It has been said that a programmer really does not need to know what is inside the MPU in order to write a program. This is only partially true. The programmer who understands how the MPU works, however, can generally generate shorter, more concise programs than the programmer who merely follows certain rules, without knowing why. You will certainly be working with apparatus that uses, or interfaces with, MPUs. You will benefit from the knowledge about how the MPU works. This fact has not escaped the notice of most employers, and there is now arising a good demand for employees who understand the MPU.
There are several well known companies now manufacturing MPUs, and others are still entering the race, as the market grows. Each brand has its advantages, and disadvantages. Some have more internal memory, others more speed, others more flexibility of application. There is still no real standardization in many areas ... therefore you cannot replace one MPU with another in most cases. Certain brands have arranged for other manufacturers to build the same device so as to have a "second source," which most customers require.
Some brands have a wide variety of support hardware available, while others do not. There is no hard and fast rule. This series of articles has been written to enable you to deal with most of the popular MPUs now on the market.
You already know the terms hardware and software ... there is a third term coming into popular use, "firmware." Firmware, as you might guess, is somewhere between hardware and software. Hardware is by its very nature, quite permanent. Software can be easily changed. Firmware consists of memory that can not be readily changed by the user, such as a permanent memory IC.
Such devices are called "Read Only Memories" (ROMs), because, like a book, once written they can be read over and over again without changing the contents of the book. It is not possible to add, delete, or change information stored in a ROM. The information is unchanged by use.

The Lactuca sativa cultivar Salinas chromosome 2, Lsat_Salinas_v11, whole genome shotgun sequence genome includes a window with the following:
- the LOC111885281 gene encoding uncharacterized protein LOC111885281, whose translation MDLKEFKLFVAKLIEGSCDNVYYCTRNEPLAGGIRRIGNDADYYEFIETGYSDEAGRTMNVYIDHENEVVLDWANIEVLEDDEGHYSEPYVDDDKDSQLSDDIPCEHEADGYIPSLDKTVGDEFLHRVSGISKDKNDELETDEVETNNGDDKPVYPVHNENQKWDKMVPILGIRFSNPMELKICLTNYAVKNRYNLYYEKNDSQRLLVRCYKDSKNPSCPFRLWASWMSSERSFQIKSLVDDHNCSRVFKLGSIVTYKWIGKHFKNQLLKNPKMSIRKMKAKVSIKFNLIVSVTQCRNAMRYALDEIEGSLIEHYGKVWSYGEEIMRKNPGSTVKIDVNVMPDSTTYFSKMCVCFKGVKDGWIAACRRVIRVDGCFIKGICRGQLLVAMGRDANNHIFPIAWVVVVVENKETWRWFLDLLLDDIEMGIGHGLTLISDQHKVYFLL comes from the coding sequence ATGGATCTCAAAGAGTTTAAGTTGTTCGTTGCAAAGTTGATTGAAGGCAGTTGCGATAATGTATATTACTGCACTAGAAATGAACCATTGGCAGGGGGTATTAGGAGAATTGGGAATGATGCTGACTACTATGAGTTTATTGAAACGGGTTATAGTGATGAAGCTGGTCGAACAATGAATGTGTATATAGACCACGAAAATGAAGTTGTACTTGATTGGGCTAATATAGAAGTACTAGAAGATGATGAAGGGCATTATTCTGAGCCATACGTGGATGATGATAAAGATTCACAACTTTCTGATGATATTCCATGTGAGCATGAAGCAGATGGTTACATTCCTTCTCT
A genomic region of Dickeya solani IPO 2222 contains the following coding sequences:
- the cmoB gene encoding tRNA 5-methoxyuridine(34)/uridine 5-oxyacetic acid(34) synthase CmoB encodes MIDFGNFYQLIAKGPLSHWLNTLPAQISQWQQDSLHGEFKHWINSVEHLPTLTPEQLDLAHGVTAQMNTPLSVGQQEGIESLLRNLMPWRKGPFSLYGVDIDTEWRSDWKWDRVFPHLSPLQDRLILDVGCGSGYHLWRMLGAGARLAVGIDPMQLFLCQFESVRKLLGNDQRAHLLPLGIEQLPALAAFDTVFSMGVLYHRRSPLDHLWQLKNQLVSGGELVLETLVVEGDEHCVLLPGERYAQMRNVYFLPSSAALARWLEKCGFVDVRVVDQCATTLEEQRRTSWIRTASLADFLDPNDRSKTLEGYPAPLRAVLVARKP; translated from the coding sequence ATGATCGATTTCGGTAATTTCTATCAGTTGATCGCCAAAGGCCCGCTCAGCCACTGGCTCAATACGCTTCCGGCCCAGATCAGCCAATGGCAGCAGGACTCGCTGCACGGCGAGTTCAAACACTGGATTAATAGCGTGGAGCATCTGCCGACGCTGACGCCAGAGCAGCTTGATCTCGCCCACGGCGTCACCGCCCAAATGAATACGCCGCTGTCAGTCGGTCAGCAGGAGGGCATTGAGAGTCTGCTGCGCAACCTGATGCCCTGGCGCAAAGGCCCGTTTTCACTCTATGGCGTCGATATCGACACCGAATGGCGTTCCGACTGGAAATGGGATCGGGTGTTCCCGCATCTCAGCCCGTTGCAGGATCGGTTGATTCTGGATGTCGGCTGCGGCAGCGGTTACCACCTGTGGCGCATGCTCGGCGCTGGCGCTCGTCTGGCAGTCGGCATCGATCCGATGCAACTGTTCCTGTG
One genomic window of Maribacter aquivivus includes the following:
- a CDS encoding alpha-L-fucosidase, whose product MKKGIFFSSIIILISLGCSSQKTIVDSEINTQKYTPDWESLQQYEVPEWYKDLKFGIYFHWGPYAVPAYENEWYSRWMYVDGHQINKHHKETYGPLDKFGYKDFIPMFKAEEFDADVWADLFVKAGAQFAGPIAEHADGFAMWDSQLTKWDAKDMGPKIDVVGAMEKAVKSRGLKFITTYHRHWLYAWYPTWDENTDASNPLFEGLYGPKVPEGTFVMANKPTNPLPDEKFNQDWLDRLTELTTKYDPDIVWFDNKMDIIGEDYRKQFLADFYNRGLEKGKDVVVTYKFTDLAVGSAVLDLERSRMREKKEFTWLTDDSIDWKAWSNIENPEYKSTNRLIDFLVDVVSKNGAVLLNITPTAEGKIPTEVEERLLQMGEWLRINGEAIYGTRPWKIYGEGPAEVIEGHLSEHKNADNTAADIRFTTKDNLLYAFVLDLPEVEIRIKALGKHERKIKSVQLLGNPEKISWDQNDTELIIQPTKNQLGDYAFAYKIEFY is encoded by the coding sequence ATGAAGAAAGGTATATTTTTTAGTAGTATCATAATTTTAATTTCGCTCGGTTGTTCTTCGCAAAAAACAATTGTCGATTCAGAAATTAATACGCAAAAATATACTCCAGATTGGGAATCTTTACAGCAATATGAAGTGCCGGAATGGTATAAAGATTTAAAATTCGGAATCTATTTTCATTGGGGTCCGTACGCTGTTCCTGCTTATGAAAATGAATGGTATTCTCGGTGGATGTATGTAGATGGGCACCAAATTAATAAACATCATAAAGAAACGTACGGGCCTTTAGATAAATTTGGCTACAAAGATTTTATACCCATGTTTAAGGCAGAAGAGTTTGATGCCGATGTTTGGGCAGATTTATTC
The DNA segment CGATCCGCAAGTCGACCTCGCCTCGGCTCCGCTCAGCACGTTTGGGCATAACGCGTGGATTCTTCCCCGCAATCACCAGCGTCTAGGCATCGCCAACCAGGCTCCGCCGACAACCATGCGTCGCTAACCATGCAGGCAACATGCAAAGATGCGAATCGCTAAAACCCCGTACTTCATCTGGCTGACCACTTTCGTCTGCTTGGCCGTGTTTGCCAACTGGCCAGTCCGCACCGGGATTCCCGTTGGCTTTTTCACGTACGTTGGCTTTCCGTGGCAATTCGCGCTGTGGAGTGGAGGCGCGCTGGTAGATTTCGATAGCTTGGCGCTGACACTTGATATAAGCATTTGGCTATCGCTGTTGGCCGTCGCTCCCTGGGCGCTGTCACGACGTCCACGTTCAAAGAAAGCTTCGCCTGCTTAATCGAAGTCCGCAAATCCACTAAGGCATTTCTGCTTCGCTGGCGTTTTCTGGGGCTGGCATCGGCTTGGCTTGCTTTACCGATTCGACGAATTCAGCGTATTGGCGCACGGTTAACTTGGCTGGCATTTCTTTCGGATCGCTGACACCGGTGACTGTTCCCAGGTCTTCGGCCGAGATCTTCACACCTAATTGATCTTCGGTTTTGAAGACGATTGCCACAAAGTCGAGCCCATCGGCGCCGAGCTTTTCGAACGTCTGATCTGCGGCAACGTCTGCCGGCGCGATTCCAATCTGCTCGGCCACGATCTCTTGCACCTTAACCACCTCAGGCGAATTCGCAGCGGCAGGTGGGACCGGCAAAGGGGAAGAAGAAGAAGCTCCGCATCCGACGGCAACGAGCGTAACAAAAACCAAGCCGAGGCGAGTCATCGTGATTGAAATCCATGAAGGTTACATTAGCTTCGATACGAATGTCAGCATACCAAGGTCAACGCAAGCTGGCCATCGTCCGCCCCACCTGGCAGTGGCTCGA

ROMs can be purchased already programmed with the desired information, ready to plug into an MPU system. Other ROMs can be programmed by the user, or by the local distributor, and these are called "Programmable Read Only Memories" (PROMS). We will discuss memories further, later on, but for now it is only necessary to know that it is possible to buy memories large enough to store more information than most MPU users will need. These add-on memories have already enabled the MPU to compete with larger machines in some areas which were formerly the sole domain of the large computer. This accounts, in part, for the growth of the MPU market.
As MPU costs drop it becomes feasible to use them in more applications. Today they are being used in food mixers, microwave ovens, and washing machines. They are used in automobiles to control air gas mix in order to prevent pollution, which is a lot easier than trying to clean up pollution.
(An advantage is better performance and fuel economy.) Perhaps one of the largest factors limiting faster MPU growth is the lack of personnel trained to use the MPU. The MPU is a high technology device, and skilled personnel are required for this technology. By reading the following articles in this series, you will gradually, and easily, move into this technology.
In this article you learned what an MPU is, and what it does. You also acquired some "buzz words," the working language of the MPU technician, trade definitions. More than this, you have now an insight into the implications of the MPU, the factors responsible for its rapid growth, and how the MPU is affecting you and your occupation. This lays the groundwork for the more specific articles to follow, covering the different parts of the MPU, and how they coordinate with each other.
(source: Electronic Technician/Dealer, Nov. 1979)